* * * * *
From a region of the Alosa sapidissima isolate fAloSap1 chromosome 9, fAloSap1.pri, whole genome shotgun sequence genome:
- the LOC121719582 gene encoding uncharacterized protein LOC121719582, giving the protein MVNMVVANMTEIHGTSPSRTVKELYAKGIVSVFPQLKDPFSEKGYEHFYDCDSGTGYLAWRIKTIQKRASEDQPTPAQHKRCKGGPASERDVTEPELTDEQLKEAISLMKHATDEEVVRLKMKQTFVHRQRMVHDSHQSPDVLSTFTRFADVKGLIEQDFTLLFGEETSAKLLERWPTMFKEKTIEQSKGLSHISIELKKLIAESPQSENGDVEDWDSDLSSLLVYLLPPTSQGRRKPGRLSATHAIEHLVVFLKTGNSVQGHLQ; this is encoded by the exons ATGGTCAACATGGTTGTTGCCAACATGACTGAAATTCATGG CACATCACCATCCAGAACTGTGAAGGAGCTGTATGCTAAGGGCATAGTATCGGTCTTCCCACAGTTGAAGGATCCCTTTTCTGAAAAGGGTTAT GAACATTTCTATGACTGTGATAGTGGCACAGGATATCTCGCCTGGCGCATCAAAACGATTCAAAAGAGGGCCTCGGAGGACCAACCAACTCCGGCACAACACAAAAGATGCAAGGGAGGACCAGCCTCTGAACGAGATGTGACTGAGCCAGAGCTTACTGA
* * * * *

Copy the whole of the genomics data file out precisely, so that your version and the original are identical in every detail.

From a region of the Alosa sapidissima isolate fAloSap1 chromosome 9, fAloSap1.pri, whole genome shotgun sequence genome:
- the LOC121719582 gene encoding uncharacterized protein LOC121719582, giving the protein MVNMVVANMTEIHGTSPSRTVKELYAKGIVSVFPQLKDPFSEKGYEHFYDCDSGTGYLAWRIKTIQKRASEDQPTPAQHKRCKGGPASERDVTEPELTDEQLKEAISLMKHATDEEVVRLKMKQTFVHRQRMVHDSHQSPDVLSTFTRFADVKGLIEQDFTLLFGEETSAKLLERWPTMFKEKTIEQSKGLSHISIELKKLIAESPQSENGDVEDWDSDLSSLLVYLLPPTSQGRRKPGRLSATHAIEHLVVFLKTGNSVQGHLQ; this is encoded by the exons ATGGTCAACATGGTTGTTGCCAACATGACTGAAATTCATGG CACATCACCATCCAGAACTGTGAAGGAGCTGTATGCTAAGGGCATAGTATCGGTCTTCCCACAGTTGAAGGATCCCTTTTCTGAAAAGGGTTAT GAACATTTCTATGACTGTGATAGTGGCACAGGATATCTCGCCTGGCGCATCAAAACGATTCAAAAGAGGGCCTCGGAGGACCAACCAACTCCGGCACAACACAAAAGATGCAAGGGAGGACCAGCCTCTGAACGAGATGTGACTGAGCCAGAGCTTACTGA